• Prep their desk and set up their equipment and welcome kit (paperwork and HR documents, notebook, t-shirt, mug, Kindle, pens, stickers, office map, org chart, first weeks schedule, values and mission statement, handwritten note from CEO, etc.)
  • Forward regular team meeting invites
  • Send message to their department to remind everyone of their start date
  • Send out new hire announcement to their team

On the first day


  • Manager or assigned buddy ready to welcome them in the office or virtually
  • 30 min welcome meeting with manager and team
  • Office tour and making them aware of their schedule for their first few days
  • Schedule time for paperwork
  • Allow time for them to set up equipment, new passwords, log into accounts, connect with Slack etc.
  • (Virtual) lunch with the team or key team members
  • Formal HR onboarding meeting (benefit enrollment, holidays and policies, etc.)
  • 30 min meeting at the end of the work day with their manager for debrief and questions

Meeting Package to pre-schedule by managers

Daily for the first two weeks

15–30 min 1–1s with managers in the morning

15–30 min 1–1s with buddy (this can be Mon/Wed/Fri)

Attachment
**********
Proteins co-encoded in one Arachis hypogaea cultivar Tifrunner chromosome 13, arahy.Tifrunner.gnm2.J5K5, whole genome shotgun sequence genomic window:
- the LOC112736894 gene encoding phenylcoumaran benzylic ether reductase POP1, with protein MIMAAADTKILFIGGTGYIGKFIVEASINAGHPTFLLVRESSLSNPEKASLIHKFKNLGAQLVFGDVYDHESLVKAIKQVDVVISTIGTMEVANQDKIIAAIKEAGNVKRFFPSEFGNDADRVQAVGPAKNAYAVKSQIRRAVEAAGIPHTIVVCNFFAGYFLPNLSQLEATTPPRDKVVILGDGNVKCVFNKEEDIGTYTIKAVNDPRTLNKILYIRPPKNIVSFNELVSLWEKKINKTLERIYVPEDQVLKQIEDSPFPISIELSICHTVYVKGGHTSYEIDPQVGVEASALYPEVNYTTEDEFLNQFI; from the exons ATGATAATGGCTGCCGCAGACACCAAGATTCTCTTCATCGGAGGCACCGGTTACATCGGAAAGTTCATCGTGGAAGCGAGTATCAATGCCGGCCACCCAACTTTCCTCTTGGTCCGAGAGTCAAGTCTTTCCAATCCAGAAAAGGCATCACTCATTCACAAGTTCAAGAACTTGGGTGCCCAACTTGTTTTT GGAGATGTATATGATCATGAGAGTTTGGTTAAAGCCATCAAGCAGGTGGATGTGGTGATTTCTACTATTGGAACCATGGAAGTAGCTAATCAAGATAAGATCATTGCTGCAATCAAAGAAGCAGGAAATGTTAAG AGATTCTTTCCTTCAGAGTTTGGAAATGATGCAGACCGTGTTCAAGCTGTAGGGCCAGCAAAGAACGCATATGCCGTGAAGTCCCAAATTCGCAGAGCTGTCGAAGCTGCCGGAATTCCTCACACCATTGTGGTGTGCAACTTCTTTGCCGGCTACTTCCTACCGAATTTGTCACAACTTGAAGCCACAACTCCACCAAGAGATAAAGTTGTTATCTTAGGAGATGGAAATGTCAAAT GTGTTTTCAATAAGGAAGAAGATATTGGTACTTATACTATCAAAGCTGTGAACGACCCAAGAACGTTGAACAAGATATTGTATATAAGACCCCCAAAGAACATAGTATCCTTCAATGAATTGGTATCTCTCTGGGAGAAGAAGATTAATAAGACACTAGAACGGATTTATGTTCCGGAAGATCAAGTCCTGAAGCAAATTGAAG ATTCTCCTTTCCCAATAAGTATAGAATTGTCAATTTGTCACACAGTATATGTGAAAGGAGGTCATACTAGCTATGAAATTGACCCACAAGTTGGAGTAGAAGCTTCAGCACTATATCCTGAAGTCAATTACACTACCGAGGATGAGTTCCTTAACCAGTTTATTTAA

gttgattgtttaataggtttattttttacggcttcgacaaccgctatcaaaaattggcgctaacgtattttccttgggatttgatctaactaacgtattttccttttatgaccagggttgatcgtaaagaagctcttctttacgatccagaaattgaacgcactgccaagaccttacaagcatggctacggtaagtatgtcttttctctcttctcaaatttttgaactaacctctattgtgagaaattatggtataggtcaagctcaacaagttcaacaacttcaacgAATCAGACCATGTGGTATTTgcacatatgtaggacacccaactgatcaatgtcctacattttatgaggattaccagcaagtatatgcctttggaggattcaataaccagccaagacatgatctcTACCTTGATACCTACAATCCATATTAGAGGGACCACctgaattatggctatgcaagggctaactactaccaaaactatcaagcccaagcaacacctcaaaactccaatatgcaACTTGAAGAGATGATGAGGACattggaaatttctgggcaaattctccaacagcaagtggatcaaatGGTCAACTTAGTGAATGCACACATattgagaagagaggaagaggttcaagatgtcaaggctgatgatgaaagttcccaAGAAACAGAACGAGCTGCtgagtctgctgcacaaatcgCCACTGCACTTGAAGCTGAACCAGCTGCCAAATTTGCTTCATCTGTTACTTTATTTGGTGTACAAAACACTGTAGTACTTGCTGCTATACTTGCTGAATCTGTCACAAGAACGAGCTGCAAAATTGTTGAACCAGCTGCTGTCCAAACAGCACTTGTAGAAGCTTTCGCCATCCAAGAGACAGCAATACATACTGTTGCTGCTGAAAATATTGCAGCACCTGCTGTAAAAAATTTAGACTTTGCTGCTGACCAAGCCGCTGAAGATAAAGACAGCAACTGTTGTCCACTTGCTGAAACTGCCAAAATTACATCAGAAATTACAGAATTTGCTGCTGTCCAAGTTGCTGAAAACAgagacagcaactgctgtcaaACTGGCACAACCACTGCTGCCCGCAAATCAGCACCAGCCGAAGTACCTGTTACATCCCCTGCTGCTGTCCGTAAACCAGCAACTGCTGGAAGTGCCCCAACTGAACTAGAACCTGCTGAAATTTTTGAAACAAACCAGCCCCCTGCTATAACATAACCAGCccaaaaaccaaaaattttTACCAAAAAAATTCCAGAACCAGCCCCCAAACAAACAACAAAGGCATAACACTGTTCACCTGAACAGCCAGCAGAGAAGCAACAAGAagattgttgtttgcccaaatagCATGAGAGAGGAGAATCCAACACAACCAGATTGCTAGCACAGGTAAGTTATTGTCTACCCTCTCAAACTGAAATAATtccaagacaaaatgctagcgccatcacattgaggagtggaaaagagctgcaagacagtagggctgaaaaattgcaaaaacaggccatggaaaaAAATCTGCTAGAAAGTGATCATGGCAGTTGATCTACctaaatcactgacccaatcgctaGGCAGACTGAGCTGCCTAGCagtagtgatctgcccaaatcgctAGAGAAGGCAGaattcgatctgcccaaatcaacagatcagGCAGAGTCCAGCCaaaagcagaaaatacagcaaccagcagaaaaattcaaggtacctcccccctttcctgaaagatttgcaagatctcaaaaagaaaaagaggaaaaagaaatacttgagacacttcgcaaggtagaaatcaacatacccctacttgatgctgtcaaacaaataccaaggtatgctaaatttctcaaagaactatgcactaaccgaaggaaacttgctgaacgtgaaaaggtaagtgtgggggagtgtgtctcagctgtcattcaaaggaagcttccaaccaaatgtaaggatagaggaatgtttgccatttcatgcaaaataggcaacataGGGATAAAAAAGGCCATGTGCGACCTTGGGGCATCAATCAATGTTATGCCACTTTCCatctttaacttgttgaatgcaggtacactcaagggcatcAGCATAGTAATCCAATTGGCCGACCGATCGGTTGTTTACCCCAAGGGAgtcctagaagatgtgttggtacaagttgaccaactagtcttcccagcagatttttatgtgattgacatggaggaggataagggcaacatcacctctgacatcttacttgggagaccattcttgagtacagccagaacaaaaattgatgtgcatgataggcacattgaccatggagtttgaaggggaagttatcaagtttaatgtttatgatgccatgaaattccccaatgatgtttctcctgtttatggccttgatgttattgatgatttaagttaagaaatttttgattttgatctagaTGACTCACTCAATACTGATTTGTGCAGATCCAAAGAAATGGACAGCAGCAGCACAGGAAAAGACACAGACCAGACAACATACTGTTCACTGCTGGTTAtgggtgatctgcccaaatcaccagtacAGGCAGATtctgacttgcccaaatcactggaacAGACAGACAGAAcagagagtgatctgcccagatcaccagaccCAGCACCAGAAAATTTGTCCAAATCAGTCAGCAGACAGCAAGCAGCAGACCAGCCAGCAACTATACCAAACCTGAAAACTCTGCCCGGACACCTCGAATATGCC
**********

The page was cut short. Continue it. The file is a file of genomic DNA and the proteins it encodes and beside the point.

During the first month

30 min 1–1s with entire team

30 min 1–1s with min 10 key people in other teams and departments

30 min 1–1s with company leaders or top performers (employee of the month)

30–60 min weekly 1–1s with manager Regular informal events / after work drinks with other teams

30–60 min 30-day review with manager:

  • Review 30–60–90 plan (see below)
  • Review individual objectives (what did they achieve / didn’t achieve)
  • Give feedback (both ways — how can we work even better together?)
  • Review competencies, character traits, skills & personal development plan (see below) to improve
  • Pulse-check overall feeling and for specific support, resources, and equipment they need to work efficiently

After two months

30–60 min 60-day review with manager (see agenda above)

After three months

30–60 min 90-day review with manager and VP/C-level (see agenda above). Add the following:

  • Discuss career progression and opportunities for the next 18–24 months